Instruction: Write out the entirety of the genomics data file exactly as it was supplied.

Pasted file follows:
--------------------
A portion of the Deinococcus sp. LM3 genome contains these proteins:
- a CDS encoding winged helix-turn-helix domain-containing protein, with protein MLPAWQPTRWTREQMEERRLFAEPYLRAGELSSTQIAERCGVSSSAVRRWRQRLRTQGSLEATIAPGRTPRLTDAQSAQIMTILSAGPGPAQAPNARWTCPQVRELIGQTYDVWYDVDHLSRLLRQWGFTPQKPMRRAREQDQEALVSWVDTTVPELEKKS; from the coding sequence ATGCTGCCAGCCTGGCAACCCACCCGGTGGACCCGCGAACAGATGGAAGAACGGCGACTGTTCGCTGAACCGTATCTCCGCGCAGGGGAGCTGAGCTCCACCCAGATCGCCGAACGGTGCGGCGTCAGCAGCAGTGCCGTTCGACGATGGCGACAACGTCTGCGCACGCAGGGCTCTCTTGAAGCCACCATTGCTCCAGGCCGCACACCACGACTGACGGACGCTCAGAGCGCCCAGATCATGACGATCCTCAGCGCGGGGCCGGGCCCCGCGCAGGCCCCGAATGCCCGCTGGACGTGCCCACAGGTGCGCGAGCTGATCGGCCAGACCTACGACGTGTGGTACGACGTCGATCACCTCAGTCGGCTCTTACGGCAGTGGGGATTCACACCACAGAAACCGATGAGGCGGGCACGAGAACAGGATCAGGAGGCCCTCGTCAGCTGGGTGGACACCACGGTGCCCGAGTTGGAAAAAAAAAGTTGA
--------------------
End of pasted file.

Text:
A portion of the Deinococcus sp. LM3 genome contains these proteins:
- a CDS encoding winged helix-turn-helix domain-containing protein, with protein MLPAWQPTRWTREQMEERRLFAEPYLRAGELSSTQIAERCGVSSSAVRRWRQRLRTQGSLEATIAPGRTPRLTDAQSAQIMTILSAGPGPAQAPNARWTCPQVRELIGQTYDVWYDVDHLSRLLRQWGFTPQKPMRRAREQDQEALVSWVDTTVPELEKKS; from the coding sequence ATGCTGCCAGCCTGGCAACCCACCCGGTGGACCCGCGAACAGATGGAAGAACGGCGACTGTTCGCTGAACCGTATCTCCGCGCAGGGGAGCTGAGCTCCACCCAGATCGCCGAACGGTGCGGCGTCAGCAGCAGTGCCGTTCGACGATGGCGACAACGTCTGCGCACGCAGGGCTCTCTTGAAGCCACCATTGCTCCAGGCCGCACACCACGACTGACGGACGCTCAGAGCGCCCAGATCATGACGATCCTCAGCGCGGGGCCGGGCCCCGCGCAGGCCCCGAATGCCCGCTGGACGTGCCCACAGGTGCGCGAGCTGATCGGCCAGACCTACGACGTGTGGTACGACGTCGATCACCTCAGTCGGCTCTTACGGCAGTGGGGATTCACACCACAGAAACCGATGAGGCGGGCACGAGAACAGGATCAGGAGGCCCTCGTCAGCTGGGTGGACACCACGGTGCCCGAGTTGGAAAAAAAAAGTTGA